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Types of Polymers

- Amorphous and Semi-Crystalline Materials
- Polymers are classified as
- Thermoplastic
- Thermoset
- Thermoplastic polymers are further classified by the configuration of the polymer chains with
- random state (amorphous), or
- ordered state (crystalline)

States of Thermoplastic Polymers

- Amorphous- Molecular structure is incapable of forming regular order (crystallizing) with molecules or portions of molecules regularly stacked in crystal-like fashion.
- A - morphous (with-out shape)
- Molecular arrangement is randomly twisted, kinked, and coiled

States of Thermoplastic Polymers

- Crystalline- Molecular structure forms regular order (crystals) with molecules or portions of molecules regularly stacked in crystal-like fashion.
- Very high crystallinity is rarely achieved in bulk polymers
- Most crystalline polymers are semi-crystalline because regions are crystalline and regions are amorphous
- Molecular arrangement is arranged in a ordered state

Factors Affecting Crystallinity

- Cooling Rate from mold temperatures
- Barrel temperatures
- Injection Pressures
- Drawing rate and fiber spinning: Manufacturing of thermoplastic fibers causes Crystallinity
- Application of tensile stress for crystallization of rubber

Types of Polymers

- Amorphous and Semi-Crystalline Materials

- PVC Amorphous
- PS Amorphous
- Acrylics Amorphous
- ABS Amorphous
- Polycarbonate Amorphous
- Phenoxy Amorphous
- PPO Amorphous
- SAN Amorphous
- Polyacrylates Amorphous

- LDPE Crystalline
- HDPE Crystalline
- PP Crystalline
- PET Crystalline
- PBT Crystalline
- Polyamides Crystalline
- PMO Crystalline
- PEEK Crystalline
- PPS Crystalline
- PTFE Crystalline
- LCP (Kevlar) Crystalline

Stresses, Pressure, Velocity, and Basic Laws

- Stresses: force per unit area
- Normal Stress: Acts perpendicularly to the surface: F/A
- Extension
- Compression
- Shear Stress, : Acts tangentially to the surface: F/A
- Very important when studying viscous fluids
- For a given rate of deformation, measured by the time derivative d /dt of a small angle of deformation , the shear stress is directly proportional to the viscosity of the fluid

F

Cross Sectional

Area A

A

F

A

F

= µd /dt

Deformed Shape

F

Some Greek Letters

- Nu:
- xi:
- omicron:
- pi:
- rho:
- sigma:
- tau:
- upsilon:
- phi:
- chi:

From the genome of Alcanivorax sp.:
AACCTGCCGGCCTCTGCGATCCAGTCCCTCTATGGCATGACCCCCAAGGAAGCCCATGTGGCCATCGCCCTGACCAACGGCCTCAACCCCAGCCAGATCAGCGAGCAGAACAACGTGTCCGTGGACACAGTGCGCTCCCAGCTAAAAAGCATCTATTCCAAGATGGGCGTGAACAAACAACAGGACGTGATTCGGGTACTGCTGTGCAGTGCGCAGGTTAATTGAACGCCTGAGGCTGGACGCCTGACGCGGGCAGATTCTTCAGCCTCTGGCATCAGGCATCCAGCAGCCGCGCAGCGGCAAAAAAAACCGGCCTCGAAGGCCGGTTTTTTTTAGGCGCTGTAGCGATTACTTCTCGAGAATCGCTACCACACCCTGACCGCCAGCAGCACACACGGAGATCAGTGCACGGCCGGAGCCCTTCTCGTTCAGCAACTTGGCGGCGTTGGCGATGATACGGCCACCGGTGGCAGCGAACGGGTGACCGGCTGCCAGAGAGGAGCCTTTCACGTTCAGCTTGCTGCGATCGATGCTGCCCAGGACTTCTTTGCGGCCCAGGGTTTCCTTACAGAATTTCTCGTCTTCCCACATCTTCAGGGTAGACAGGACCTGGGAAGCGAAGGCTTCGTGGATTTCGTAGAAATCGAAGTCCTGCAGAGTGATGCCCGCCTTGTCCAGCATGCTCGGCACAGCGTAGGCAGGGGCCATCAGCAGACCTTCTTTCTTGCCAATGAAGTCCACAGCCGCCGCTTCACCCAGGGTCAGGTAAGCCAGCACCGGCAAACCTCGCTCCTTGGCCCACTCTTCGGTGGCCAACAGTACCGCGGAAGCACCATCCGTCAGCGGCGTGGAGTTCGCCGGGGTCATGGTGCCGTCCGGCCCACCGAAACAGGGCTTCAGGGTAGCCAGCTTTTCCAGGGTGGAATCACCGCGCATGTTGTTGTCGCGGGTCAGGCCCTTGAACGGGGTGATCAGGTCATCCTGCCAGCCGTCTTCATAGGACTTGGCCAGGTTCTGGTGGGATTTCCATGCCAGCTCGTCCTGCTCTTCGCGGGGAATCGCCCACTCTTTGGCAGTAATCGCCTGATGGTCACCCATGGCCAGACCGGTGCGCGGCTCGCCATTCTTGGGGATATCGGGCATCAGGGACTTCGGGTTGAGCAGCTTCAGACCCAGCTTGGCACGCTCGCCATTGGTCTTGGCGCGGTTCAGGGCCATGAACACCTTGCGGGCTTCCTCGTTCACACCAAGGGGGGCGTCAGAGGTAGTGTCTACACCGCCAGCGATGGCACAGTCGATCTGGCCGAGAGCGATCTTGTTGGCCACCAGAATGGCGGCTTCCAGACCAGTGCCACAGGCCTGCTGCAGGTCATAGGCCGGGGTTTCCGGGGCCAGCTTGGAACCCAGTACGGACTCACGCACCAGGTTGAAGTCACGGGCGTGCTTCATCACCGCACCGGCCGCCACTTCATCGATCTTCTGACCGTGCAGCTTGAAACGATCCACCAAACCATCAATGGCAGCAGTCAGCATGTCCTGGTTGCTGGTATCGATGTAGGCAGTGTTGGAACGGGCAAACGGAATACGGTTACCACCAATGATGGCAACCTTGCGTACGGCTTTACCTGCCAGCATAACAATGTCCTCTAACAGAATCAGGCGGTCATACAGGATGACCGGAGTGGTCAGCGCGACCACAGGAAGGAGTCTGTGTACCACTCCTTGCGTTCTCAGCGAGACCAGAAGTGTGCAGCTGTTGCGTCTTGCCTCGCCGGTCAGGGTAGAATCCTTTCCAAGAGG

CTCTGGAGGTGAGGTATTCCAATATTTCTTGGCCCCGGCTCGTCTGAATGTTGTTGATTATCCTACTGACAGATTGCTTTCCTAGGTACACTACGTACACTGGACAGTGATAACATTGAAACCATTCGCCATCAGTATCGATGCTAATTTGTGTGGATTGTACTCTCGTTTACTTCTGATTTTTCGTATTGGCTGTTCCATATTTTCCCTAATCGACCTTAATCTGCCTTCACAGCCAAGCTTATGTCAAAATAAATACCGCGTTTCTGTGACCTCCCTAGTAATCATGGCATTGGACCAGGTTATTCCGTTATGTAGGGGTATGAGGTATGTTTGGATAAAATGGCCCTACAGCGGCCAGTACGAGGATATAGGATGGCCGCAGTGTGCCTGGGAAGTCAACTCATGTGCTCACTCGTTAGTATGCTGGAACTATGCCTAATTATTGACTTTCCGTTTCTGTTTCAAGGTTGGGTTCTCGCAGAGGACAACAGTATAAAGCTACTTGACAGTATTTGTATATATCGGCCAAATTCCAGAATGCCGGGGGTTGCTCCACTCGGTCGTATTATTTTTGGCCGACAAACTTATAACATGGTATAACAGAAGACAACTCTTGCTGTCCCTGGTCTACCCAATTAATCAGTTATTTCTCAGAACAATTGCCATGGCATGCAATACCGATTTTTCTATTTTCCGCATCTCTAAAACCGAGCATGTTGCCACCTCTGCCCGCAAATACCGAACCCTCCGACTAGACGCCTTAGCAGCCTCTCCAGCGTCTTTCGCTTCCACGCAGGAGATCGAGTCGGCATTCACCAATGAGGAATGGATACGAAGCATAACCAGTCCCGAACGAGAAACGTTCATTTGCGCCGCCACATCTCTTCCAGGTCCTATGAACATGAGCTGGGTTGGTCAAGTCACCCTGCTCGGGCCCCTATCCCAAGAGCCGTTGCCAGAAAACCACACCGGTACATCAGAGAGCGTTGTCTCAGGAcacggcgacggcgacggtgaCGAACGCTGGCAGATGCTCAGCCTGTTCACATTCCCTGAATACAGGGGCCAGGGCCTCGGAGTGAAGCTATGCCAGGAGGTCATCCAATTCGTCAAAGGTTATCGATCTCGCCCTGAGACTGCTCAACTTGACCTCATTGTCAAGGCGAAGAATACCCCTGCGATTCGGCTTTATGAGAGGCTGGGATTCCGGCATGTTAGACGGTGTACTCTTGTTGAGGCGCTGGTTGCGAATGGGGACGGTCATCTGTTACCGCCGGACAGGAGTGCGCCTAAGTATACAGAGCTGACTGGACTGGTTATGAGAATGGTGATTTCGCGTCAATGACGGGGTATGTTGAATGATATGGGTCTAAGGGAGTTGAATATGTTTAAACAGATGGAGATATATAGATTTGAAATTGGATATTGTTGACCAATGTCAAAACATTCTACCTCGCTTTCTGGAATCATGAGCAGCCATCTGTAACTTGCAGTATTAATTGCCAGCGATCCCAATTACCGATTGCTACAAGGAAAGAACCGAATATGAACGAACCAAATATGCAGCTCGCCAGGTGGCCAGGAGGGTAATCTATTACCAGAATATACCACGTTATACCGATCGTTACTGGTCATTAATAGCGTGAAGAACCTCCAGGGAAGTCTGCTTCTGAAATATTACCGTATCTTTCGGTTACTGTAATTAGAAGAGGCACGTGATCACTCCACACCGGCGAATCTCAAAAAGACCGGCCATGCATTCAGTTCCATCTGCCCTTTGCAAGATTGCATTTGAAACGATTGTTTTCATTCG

- psi:
- omega:

- Alpha:
- beta:
- gamma:
- delta:
- epsilon:
- zeta:
- eta:
- theta:
- iota:
- kappa:
- lamda:
- mu:

Viscosity, Shear Rate and Shear Stress

- Fluid mechanics of polymers are modeled as steady flow in shear flow.
- Shear flow can be measured with a pressure in the fluid and a resulting shear stress.
- Shear flow is defined as flow caused by tangential movement. This imparts a shear stress, , on the fluid.
- Shear rate is a ratio of velocity and distance and has units sec-1
- Shear stress is proportional to shear rate with a viscosity constant or viscosity function

Viscosity

V

Moving, u=V

Y= h

y

Y= 0

x

Stationary, u=0

- Viscosity is defined as a fluid’s resistance to flow under an applied shear stress, Fig 2.2
- The fluid is ideally confined in a small gap of thickness h between one plate that is stationary and another that is moving at a velocity, V
- Velocity is u = (y/h)V
- Shear stress is tangential Force per unit area,

= F/A

P

Viscosity

Ln

0.01

0.1

1

10

100

Ln shear rate,

- For Newtonian fluids, Shear stress is proportional to velocity gradient.
- The proportional constant, , is called viscosity of the fluid and has dimensions
- Viscosity has units of Pa-s or poise (lbm/ft hr) or cP
- Viscosity of a fluid may be determined by observing the pressure drop of a fluid when it flows at a known rate in a tube.

Viscosity

Ln

0.01

0.1

1

10

100

Ln shear rate,

- For non-Newtonian fluids (plastics), Shear stress is proportional to velocity gradient and the viscosity function.
- Viscosity has units of Pa-s or poise (lbm/ft hr) or cP
- Viscosity of a fluid may be determined by observing the pressure drop of a fluid when it flows at a known rate in a tube. Measured in